Coastal Palestinian Dress
This Palestinian dress (thob or shirsh) is cotton with silk embroidery, and was likely made in the 1930’s. The embroiderer used green, pink, and red thread to decorate the dress with geometric designs and cypress trees, a characteristic southwest coastal motif.
In the 19th and 20th centuries, Palestinian embroiderers tended to all follow the same general decorative layout on the dresses they made. Usually, women would make their own clothing and embroider patterns on the chest, lower back, sides, and bottom of their dresses. Within those general constraints, there was great regional diversity. Each town had it’s own distinctive combinations of motifs and colors that identified the dress-wearer as being from that town or region. Dressmakers in the southwest coast, for instance, usually embroidered their dresses with cypress trees, used opposing chevron motifs on the sides of their dresses, and created V-shaped instead of square-shaped chest decorations on their dresses.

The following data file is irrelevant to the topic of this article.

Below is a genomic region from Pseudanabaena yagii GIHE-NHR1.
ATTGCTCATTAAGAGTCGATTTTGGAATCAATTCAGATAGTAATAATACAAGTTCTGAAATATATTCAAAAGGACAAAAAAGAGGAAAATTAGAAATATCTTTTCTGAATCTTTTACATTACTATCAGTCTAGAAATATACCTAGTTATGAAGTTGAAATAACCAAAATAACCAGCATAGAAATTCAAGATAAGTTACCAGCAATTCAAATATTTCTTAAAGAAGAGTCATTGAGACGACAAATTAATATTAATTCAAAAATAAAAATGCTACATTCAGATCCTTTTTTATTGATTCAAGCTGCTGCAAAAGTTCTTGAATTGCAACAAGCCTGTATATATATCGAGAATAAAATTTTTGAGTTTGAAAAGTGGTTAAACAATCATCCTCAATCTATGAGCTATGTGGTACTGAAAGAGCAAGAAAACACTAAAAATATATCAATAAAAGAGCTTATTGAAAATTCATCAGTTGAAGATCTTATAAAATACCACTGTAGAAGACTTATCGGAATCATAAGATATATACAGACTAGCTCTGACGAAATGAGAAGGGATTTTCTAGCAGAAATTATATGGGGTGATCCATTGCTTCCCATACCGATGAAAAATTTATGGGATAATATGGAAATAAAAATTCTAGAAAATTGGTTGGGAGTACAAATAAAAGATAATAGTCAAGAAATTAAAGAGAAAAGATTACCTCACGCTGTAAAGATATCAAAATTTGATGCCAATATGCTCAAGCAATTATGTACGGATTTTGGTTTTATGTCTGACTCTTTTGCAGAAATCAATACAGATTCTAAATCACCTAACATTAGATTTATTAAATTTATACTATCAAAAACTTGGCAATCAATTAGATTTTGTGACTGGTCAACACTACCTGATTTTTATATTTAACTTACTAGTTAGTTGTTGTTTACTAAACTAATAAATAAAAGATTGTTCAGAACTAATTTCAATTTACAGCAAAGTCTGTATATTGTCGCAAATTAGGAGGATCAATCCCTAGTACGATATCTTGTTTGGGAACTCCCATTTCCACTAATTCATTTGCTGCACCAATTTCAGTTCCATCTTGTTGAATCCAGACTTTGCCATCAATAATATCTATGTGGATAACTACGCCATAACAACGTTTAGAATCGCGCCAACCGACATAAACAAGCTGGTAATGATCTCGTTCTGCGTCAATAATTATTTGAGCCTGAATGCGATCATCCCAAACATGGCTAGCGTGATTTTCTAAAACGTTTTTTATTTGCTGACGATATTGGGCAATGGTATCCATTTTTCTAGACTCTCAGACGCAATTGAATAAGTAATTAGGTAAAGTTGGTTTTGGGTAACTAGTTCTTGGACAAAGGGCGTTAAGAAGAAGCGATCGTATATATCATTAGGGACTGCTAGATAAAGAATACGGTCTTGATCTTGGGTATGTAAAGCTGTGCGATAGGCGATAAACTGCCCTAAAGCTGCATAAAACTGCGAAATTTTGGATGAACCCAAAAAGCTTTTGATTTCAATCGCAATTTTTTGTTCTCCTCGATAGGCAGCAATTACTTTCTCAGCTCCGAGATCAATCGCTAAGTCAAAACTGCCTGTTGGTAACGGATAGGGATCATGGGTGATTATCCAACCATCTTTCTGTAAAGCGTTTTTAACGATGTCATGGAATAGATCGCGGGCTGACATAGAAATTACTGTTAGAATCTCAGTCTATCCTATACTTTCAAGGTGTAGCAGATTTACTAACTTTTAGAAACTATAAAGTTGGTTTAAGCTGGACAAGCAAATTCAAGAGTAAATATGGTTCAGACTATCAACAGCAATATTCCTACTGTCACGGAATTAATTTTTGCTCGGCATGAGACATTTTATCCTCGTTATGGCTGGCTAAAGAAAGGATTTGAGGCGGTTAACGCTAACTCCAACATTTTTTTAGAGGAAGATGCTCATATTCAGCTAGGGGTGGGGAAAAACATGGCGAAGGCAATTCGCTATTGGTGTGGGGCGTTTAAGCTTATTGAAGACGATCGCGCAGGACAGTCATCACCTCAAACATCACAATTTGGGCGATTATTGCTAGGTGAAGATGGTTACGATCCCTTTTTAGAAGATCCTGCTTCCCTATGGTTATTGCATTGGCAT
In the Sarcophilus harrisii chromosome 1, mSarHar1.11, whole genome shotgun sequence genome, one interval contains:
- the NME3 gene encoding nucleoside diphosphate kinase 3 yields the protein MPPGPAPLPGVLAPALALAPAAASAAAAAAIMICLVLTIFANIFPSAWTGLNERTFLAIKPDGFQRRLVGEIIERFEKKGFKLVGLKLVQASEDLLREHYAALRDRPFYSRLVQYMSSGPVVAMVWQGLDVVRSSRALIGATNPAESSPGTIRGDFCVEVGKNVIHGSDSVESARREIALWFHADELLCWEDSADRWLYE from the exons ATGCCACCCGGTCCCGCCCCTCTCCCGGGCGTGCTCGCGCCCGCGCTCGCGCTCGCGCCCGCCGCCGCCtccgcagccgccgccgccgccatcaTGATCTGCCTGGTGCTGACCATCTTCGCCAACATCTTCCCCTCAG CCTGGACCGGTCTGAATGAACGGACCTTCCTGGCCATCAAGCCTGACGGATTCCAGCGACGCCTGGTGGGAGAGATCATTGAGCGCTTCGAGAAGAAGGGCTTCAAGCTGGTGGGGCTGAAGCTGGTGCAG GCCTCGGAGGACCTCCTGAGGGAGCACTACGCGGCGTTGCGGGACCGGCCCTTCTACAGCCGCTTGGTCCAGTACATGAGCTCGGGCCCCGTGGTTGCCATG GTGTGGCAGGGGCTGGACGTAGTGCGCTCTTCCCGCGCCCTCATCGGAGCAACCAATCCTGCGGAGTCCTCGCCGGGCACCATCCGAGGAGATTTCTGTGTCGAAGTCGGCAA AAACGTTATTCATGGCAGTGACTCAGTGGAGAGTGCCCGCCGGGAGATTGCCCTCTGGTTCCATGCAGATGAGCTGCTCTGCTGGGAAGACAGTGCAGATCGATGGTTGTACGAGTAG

These styles did not stay static, of course. Different generations within a single town had different stylistic preferences, so certain motifs and colors would wax or wane in popularity as fashions changed. Dressmakers also experimented with new goods as they entered the market, which introduced further changes. Imported black cotton, anilin-dyed silks, and velvet all had an impact on the dresses that Palestinian women made.
The British Museum of Art has a similar dress in their collection.
Origin: South West Palestine
Material: Cotton and silk
Condition: Good overall. Minor wear and repair at neckline.
Dimensions: 58" x 29.25"
Inventory number: WR3846